THE AMERICAN CHRISTIAN MISSIONARY SOCIETY
DURING THE CIVIL WAR
May 1, 1986 Issue
By Jimmy Cutter
Last month's article dealt with the Restoration Movement's attitude toward the Civil War. The majority of preachers and editors were against participation in the War. Despite sectional loyalties, Benjamin Franklin and Tolbert Fanning, the most popular preachers in the North and South respectively, were very much against Christians fighting in the War. Their pleas, however, fell on deaf ears.
In the first wartime meeting of the American Christian Missionary Society at Cincinnati on October 22-24,1861,the South was not represented. Feeling an obligation to the southern Christians the Board of Managers reported, "We are yet undivided ...dear as is our nation to the loyal hearts here assembled, the disciple of Christ is our brother, in whatever land domiciled."
Despite this, the critical test of the Society's spirit came when Dr. John P. Robison introduced the resolution stating they were "deeply sympathetic" with the "present efforts to sustain the Government of the United States. We feel it our duty as Christians, to ask our brethren everywhere to do all in their power to sustain the proper and constitutional authorities of the Union." After considerable discussion a recess was called for a mass meeting, after which a short speech was delivered by James A. Garfield wearing a Union officer's uniform. The resolution was accepted with only one negative vote. Franklin later wrote that many of the delegates would have opposed the recess if they had known its purpose; not because they opposed the resolution, but because they opposed "introducing it into our missionary meeting." Franklin said Alexander Campbell and W. K. Pendleton sat in silence through the "political meeting" because they looked on it "as a farce."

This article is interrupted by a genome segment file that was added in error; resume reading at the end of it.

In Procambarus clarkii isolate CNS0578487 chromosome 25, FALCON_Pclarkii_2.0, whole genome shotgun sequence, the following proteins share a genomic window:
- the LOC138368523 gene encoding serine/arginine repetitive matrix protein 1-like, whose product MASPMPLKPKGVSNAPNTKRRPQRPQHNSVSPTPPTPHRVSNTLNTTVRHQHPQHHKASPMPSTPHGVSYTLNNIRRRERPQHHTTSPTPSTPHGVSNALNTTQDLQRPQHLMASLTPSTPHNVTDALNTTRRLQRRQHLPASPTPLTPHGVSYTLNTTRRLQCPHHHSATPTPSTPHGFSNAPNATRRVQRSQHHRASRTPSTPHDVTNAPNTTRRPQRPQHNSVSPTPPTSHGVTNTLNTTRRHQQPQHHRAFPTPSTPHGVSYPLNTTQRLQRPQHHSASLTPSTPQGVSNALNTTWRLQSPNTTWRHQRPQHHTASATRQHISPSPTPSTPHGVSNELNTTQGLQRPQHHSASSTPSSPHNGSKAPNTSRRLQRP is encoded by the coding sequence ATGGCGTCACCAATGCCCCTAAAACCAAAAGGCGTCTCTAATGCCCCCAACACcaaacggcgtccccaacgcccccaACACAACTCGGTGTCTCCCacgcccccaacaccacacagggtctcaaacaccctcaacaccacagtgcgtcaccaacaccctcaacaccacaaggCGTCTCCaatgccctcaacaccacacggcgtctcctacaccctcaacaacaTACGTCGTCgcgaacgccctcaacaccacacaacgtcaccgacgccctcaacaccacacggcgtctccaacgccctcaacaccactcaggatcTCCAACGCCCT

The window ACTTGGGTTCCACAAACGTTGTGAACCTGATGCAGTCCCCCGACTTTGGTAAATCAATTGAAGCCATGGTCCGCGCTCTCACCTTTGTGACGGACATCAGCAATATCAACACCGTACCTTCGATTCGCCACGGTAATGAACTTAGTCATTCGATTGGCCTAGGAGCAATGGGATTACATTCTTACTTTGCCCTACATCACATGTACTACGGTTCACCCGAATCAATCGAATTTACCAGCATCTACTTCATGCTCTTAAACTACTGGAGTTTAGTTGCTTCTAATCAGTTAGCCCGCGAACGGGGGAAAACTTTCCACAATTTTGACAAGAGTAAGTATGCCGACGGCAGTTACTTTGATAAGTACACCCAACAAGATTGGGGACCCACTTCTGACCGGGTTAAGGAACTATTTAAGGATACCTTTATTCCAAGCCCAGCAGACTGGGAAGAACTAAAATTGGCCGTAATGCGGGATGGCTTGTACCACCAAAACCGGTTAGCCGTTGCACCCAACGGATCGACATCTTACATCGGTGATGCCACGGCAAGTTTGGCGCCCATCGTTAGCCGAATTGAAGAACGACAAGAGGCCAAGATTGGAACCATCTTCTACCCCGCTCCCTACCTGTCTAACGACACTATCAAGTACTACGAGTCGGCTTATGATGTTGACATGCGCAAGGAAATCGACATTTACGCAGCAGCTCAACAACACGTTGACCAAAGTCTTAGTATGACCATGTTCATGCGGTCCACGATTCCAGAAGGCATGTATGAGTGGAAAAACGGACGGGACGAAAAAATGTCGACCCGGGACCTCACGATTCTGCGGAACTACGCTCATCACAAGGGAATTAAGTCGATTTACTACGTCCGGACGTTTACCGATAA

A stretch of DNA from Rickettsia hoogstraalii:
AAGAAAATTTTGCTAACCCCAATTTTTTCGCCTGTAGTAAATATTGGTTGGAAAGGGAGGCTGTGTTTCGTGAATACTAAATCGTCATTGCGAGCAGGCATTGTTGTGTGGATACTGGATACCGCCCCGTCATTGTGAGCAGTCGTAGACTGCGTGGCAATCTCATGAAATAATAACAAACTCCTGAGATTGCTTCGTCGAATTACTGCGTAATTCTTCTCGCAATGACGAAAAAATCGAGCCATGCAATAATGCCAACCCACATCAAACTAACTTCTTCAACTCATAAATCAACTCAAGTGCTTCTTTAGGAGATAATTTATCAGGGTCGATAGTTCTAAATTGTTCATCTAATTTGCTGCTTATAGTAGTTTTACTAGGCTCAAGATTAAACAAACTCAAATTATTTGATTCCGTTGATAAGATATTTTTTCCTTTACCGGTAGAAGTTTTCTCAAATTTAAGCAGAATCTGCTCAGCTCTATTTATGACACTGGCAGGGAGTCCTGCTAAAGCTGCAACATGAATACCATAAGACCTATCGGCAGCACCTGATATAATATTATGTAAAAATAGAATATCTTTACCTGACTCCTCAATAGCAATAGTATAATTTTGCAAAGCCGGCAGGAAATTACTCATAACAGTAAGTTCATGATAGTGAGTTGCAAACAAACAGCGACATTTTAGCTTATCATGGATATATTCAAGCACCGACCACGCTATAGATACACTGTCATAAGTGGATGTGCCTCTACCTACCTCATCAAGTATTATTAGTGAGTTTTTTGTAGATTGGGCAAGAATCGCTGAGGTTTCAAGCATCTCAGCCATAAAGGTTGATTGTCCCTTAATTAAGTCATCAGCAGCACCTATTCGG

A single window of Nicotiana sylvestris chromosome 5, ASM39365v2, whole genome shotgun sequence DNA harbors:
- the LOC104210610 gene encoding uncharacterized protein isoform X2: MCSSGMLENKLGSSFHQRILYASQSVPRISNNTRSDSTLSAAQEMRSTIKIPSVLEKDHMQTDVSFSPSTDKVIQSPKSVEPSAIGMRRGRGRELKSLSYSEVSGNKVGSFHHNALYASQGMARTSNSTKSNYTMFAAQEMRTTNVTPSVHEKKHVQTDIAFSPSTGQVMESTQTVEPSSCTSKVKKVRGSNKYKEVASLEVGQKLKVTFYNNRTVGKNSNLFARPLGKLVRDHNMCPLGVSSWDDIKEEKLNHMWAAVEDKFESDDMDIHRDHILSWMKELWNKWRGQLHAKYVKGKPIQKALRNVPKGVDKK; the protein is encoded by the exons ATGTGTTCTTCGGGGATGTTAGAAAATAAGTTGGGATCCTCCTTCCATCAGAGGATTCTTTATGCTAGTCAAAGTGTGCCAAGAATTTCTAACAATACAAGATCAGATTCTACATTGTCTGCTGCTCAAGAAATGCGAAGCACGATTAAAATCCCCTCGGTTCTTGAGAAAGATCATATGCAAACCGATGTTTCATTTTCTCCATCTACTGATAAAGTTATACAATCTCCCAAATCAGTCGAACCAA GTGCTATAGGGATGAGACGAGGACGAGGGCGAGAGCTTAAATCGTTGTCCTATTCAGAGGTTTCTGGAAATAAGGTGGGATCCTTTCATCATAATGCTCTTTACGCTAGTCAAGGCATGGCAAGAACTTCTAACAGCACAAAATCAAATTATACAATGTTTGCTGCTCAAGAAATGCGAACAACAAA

Fanning informed his readers that the Society had "passed strong resolutions, approving most heartily of the wholesale murder of the people" in the South. The Society was encouraging "professed servants to cut the throats of their southern brethren." Fanning wondered how such men could ever again associate with the southern Christians "for whose blood they are now thirsting. Without thorough repentance, and abundant works demonstrating it, we cannot see how we can ever regard preachers who enforce political opinions by the sword, in any other light than monsters of intention, if not in very deed." Although Fanning had been opposing the Society for nearly a decade and had led most southern Christians to accept his views, he could call them "one people" in 1859. Now the same leaders were" monsters" who could not be "fraternized as brethren."
On the other hand, many northern Christians felt that the refusal of the Society to adopt a pro-Union resolution without recessing for a mass meeting hinted at disloyalty to the Union. Abolitionists led by John Boggs, Pardee and Ovid Butler, had organized a rival anti-slavery Christian Missionary Society. They demanded that the older American Christian Missionary Society adopt a forthright resolution denouncing slavery and supporting the North as a payment for their disbanding their rival Society.